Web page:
The Pensacola native takes to the rails to photograph a little-known youth subculture.
People have been attracted to pictures of freewheeling, down-at-heel youth ever since Ryan McGinley snapped his first picture of a teenage skateboarder. But Mike Brodie’s pictures are in another league; at 18, Brodie left his home in Pensacola, Florida and began hitchhiking rides on freight trains, crisscrossing across the country and photographing the strange, transient subculture of trainhopping and its itinerant followers.
He uploaded his Polaroids under the name Polaroidd Kid, and the pictures promptly went viral; you can figure the rest out from there. Now he’s one of the most exciting photographers of his generation. We spoke to him after his exhibition, A Brief Period of Juvenile Prosperity, at the Yossi Milo Gallery in New York.
Tell us about the first time you hopped a train. Where’d you get the idea from?
I got the idea from a folk-punk song by a band called This Bike is A Pipe Bomb. The song is called Trains and Cops.
Where’s the furthest you’ve ever gone, or the most eventful ride you’ve had?
It was all one long train ride full of a lot of events, where to begin? Riding in the winter was nice, watching people ice fish on the Mississippi river in Minnesota!
What attracts you to that lifestyle of hopping trains?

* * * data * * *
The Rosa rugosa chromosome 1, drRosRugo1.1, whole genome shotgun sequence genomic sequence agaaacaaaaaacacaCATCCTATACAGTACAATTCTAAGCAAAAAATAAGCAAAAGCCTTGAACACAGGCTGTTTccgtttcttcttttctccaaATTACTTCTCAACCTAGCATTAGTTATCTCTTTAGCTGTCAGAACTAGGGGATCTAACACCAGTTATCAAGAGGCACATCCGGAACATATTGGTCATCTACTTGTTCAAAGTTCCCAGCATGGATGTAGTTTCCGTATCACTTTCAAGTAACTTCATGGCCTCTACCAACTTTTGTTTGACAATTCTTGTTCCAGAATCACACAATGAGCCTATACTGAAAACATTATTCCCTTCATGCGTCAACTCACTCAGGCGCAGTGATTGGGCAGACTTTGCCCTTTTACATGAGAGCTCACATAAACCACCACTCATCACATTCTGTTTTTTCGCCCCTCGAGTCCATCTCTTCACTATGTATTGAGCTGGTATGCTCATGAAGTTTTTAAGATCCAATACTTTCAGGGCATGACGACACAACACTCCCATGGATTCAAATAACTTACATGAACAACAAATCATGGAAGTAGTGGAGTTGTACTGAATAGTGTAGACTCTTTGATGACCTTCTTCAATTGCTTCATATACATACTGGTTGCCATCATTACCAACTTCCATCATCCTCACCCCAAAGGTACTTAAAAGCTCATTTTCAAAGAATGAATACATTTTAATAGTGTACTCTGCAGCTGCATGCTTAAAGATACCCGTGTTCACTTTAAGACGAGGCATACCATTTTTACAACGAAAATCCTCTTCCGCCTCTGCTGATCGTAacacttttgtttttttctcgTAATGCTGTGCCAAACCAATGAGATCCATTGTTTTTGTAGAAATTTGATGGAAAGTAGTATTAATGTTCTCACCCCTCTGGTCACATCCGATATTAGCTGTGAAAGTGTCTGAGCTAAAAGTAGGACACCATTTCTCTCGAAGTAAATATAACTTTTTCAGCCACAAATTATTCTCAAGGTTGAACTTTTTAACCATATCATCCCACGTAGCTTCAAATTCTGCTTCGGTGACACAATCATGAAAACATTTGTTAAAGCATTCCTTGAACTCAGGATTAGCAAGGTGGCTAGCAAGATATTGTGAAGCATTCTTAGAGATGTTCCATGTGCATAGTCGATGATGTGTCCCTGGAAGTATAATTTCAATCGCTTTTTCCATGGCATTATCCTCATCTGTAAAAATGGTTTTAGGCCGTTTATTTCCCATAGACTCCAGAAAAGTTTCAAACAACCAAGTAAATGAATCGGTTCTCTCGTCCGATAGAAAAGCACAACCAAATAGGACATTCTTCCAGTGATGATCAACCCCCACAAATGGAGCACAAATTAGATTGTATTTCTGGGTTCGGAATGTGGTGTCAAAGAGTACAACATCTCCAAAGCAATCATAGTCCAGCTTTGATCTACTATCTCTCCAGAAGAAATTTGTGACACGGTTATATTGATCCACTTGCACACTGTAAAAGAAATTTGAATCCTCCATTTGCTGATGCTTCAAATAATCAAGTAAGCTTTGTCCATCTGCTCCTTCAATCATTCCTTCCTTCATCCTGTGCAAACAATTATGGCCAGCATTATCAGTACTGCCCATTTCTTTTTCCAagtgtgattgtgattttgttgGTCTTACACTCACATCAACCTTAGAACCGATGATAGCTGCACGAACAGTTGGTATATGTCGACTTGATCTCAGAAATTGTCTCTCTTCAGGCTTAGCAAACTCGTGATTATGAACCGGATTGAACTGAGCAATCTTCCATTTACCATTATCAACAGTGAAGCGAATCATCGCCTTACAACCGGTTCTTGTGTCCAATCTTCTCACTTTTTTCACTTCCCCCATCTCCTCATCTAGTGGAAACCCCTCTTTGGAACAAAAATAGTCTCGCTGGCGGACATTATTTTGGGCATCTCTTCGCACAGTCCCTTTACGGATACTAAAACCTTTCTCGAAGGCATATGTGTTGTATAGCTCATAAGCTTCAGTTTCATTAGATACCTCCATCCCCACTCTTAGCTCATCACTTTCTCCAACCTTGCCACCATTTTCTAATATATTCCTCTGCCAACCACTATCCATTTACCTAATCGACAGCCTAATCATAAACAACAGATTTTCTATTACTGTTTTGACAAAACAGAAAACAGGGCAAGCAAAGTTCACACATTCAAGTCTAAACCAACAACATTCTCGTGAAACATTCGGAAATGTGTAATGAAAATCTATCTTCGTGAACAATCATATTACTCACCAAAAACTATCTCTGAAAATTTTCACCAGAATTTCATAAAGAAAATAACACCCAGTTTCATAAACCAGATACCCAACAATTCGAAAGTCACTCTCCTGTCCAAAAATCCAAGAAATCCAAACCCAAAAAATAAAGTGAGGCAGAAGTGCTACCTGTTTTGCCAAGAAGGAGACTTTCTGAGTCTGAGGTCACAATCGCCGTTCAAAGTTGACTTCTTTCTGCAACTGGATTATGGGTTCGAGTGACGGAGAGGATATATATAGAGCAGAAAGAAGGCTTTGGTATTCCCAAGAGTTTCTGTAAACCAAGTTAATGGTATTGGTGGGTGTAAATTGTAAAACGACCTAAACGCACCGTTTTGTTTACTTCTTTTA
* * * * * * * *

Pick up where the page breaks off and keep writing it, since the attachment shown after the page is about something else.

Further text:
Talk us through the process of hopping a train – any tips?
I think maybe you can find some tutorials online, if one can’t figure out how to get on a train and ride it, secretly, or if they lack the common sense or drive to figure it out they should probably stay off the trains.
You seem pretty drawn to people on the edge of society – squatters, addicts, etc – is that an accurate description?
I’m not drawn to addicts and for the most part I’ve kept my distance from drug users, I would not encourage anyone to do hard drugs. The key here is nobody really was a subject, this entire experience was and still is my life, I took photos of people in my life. I probably would have done it all without the camera but taking photos gave me a real sense of purpose.
Your photos seem authentic and gritty in a way that a lot of photography of youth culture isn’t. Is that something you think about at all?
No, it just comes naturally. My hands are always filthy and my clothes are always dirty, I can’t stay clean worth a damn.
What made you start taking photographs?
The instant gratification of the polaroid.
You graduated from mechanic school – do you feel like a professional artist at all?
Very far from, I think I would have to learn how to develop my own film and print my own photos to be “professional.”
Is there anything or anybody you’d love to photograph, but haven’t yet?
I really like old guys standing around heavy machinery, I would like to photograph that.
Where do you think you’ll be in five years time?
Probably still in California, working for the railroad, raising a kid, working on my house, savin money, you know, livin’ the dream.
You can view more of Mike Brodie’s photography on his website. mikebrodie.net
Words: Zing Tsjeng (Follow Zing on Twitter @misszing)